An intensive, five-year Middle States self-study at the Academy of the Holy Angels recently culminated in the highly successful Sustaining Excellence Colloquium. This event was so notable that Middle States Association President Henry Cram and Associate Director Pat Impreveduto have asked AHA to mentor other school administrators who use this protocol.
Impreveduto and Cram informed AHA Principal Jean Miller that AHA is one of only 20 schools out of a field of nearly 500 that was granted the privilege of using the Sustaining Excellence Protocol for reaccreditation. In order to use this protocol, a school must demonstrate effectiveness in growing, improving, and sustaining student performance, particularly in academics. The school must then choose a self-study topic. AHA selected growth mindset.
As described by Dr. Carol S. Dweck, growth mindset encourages individuals to view stumbling blocks, and even failures, as pathways to growth and learning. Dweck encourages people to embrace challenges and continually learn from their mistakes. Those who espouse a growth mindset believe people can learn anything.
“Our study hypothesized that ‘The adoption of a growth mindset (the belief in the capacity to develop one’s abilities through effort over time) by members of the school community will create a transformative environment that promotes resilience, personal growth and a desire to learn,’” Miller explained. After five years of intensive study, Miller noted that AHA has achieved its predicted goal.
AHA’s full-day colloquium was spearheaded by Internal Middle States Coordinators Dr. Martha Weinstein and Carmen Quiñones. Guests included Middle States Association representatives and educators who traveled from several states, including Maryland, Delaware, Pennsylvania, and upstate New York.
The event included morning activities for students and a keynote address by educator and New York Times best-selling author Jessica Lahey. Lahey, who penned “The Gift of Failure: How the Best Parents Learn to Let Go So Their Children Can Succeed,” spoke to the students about finding intrinsic motivation. With this invaluable impetus, she said students readily learn about the subjects they enjoy so much that “time and space fall away.”
The author pointed out that competence, not compliments, lead to self-esteem. She urges parents to give their children control over the details of their lives so they can become self-reliant, resilient, and competent. Lahey added that students should be allowed to feel frustration when they try something new and do not immediately succeed, as some skills must be practiced over and over. When students make mistakes, she urged them to develop strategies to do better the next time. (During the evening, Lahey returned to speak with parents about stepping back from their children’s lives to the children can step up.)
Afternoon events included interactive workshops that involved specific aspects of the growth mindset. Principal emeritus Jennifer Moran was featured in a video that included a historical perspective. Moran was principal when the self-study was launched, and she was the driving force behind bringing growth mindset to AHA.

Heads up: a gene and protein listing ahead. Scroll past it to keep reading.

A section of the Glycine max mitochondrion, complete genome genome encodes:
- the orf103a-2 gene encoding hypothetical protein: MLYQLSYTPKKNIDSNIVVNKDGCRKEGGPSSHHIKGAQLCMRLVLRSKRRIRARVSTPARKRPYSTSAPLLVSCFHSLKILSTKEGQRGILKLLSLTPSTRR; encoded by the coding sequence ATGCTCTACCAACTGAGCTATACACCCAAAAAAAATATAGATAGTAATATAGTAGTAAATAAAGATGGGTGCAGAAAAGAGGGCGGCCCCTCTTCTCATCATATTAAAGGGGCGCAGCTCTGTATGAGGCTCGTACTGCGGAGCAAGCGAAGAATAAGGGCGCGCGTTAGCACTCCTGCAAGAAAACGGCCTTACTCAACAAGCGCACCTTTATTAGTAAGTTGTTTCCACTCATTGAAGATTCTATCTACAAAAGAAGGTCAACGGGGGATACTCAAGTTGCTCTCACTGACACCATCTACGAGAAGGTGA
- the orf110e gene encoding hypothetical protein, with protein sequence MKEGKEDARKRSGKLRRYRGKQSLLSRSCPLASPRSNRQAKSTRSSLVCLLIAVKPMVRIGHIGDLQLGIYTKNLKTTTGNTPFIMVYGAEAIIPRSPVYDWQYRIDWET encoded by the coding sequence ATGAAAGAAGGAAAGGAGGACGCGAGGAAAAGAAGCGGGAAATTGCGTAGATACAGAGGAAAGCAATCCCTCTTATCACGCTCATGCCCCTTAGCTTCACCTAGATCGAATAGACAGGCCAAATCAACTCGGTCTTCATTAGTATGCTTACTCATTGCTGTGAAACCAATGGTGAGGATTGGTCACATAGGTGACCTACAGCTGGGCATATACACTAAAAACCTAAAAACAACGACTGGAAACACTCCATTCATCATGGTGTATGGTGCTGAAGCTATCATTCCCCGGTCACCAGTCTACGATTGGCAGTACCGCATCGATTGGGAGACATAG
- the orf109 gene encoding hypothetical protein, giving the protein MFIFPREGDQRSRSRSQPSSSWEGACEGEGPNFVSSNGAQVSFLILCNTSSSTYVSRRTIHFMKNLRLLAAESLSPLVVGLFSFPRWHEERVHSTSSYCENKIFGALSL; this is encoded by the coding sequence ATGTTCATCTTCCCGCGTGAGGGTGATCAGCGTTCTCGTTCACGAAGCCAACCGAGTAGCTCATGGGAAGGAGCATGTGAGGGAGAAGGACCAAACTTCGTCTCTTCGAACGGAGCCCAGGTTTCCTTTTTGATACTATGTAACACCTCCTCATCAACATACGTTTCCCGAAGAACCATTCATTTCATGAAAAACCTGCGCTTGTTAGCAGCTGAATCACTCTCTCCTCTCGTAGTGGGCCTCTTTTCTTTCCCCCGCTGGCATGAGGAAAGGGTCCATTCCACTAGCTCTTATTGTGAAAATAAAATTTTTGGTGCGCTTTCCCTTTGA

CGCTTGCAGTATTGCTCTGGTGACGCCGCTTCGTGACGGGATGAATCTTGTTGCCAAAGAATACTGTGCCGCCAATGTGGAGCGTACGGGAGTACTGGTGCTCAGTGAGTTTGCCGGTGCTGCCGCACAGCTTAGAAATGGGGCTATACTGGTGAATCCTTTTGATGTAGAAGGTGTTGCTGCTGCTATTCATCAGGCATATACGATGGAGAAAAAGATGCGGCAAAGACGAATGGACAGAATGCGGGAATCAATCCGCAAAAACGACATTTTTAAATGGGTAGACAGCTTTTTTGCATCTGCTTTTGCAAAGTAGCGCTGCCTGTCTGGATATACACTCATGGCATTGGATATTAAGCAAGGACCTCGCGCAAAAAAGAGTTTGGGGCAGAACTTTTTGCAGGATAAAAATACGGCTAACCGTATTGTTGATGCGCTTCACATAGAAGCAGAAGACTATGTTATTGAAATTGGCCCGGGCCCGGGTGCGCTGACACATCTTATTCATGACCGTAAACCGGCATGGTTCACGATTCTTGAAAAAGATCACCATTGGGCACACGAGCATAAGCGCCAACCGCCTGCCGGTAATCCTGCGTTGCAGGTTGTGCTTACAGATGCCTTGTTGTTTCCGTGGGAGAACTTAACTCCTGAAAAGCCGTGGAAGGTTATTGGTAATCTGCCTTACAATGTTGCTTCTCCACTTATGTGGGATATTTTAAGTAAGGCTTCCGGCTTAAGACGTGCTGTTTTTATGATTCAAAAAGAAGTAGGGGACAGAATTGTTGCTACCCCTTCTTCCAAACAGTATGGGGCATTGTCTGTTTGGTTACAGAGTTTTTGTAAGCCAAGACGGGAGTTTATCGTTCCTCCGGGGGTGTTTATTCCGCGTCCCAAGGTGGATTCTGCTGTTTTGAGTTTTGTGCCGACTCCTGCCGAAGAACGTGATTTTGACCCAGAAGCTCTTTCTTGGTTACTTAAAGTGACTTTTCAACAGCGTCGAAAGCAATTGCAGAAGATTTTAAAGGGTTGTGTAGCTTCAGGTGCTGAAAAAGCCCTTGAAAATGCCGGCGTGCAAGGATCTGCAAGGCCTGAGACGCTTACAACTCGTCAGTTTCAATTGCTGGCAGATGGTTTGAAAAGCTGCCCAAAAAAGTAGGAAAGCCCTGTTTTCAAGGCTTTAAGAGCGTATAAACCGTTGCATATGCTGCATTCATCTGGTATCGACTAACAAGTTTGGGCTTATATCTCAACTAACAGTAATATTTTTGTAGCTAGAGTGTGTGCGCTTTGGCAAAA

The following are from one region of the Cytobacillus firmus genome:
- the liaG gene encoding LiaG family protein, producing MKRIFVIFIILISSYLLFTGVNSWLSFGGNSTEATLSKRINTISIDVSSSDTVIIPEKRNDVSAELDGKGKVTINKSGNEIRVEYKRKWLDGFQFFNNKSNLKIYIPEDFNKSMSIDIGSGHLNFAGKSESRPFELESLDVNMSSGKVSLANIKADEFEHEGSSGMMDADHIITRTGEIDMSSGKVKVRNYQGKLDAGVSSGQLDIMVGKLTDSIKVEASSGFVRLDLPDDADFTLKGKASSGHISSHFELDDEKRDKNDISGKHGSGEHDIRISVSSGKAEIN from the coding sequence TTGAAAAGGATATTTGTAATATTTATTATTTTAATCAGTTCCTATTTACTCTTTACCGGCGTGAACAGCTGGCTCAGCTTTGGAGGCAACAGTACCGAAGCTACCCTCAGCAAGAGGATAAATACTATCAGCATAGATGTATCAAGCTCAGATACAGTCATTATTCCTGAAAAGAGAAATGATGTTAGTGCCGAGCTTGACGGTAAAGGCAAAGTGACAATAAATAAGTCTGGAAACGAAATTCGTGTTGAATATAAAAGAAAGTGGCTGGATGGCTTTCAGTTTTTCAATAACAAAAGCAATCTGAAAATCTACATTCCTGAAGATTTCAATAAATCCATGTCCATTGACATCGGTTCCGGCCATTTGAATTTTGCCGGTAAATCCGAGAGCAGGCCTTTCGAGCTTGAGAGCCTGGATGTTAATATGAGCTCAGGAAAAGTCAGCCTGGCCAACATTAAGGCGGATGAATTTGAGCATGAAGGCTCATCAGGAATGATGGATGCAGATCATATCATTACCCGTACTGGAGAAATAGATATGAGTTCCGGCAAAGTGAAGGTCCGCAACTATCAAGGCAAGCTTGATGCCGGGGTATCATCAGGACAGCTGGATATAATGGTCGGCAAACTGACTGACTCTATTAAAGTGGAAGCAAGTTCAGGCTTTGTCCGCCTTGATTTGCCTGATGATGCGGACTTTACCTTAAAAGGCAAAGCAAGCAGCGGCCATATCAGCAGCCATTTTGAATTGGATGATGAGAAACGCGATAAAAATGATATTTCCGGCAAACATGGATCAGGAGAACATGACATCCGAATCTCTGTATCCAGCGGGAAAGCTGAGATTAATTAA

AHA Principal Jean Miller noted that growth mindset is a perfect fit for AHA, which seeks to allow students to realize the fullness of their potential. Students are encouraged to interpret their mistakes and experience growth.
AHA teachers Patricia Prucnel and Christopher Petrozzo presented a workshop about the psychological and neurological elements of growth mindset, including a look at memory and retention and the impact of stress and “pruning.” During sleep, the human brain “prunes” input from the day, storing only the items it considers relevant.
Carmen Quiñones moderated a student panel on how growth mindset has influenced their education. Panelists include Julia Farah, Ashley Hess, Katherine Gazzini, Joanna Scorese, Maria Hannoush, Aimee Hannoush, Heidi Hannoush, Samantha Romano, Hannah Velarde, and Amelia Brunda.
One student revealed that she wanted to earn better grades, and began to review her work and speak with her teachers about how she could improve.
The Angels noted that it is difficult to retain a fixed mindset and truly enjoy learning. Fixed mindset refers to the idea that skills are innate and people either have, or do not have, the ability to succeed in a particular area of study.
Later in the day, one of the girls from the panel mentioned that she tried an experiment for one quarter. She decided to simply enjoy her classes and not check her grades or worry about her marks. At the end of the quarter, she found that her grades had improved.
Teachers, coaches, and parents also shared their experiences with growth mindset during these workshops.
Sue Herrera moderated a group that included parents Deborah Beckmann, Dr. Gretchen Hannoush, Nadine Behrens, Joseph Canney, and Kerry Ann Flahive.
Flahive said growth mindset is the reason she sends her daughters to Holy Angels. The girls receive the message that they are in control of their grades and their futures.
AHA President Melinda Hanlon asked the parent panel how parents perceive growth mindset when they first visit the Academy. Beckmann said she and her husband were looking for a high school for their daughter, but not necessarily a Catholic school. When they visited Holy Angels together, Beckmann said her husband “was completely sold on growth mindset” after hearing from the administration.
Herrera added that she believes many families will embrace growth mindset. She previously pointed out that there are entrenched legacy issues within high schools and colleges that have not adapted. However, she pointed out that Angels are empowered to handle “old style” attitudes.
AHA began the reaccreditation process in 2014, and is currently halfway through the 10-year process.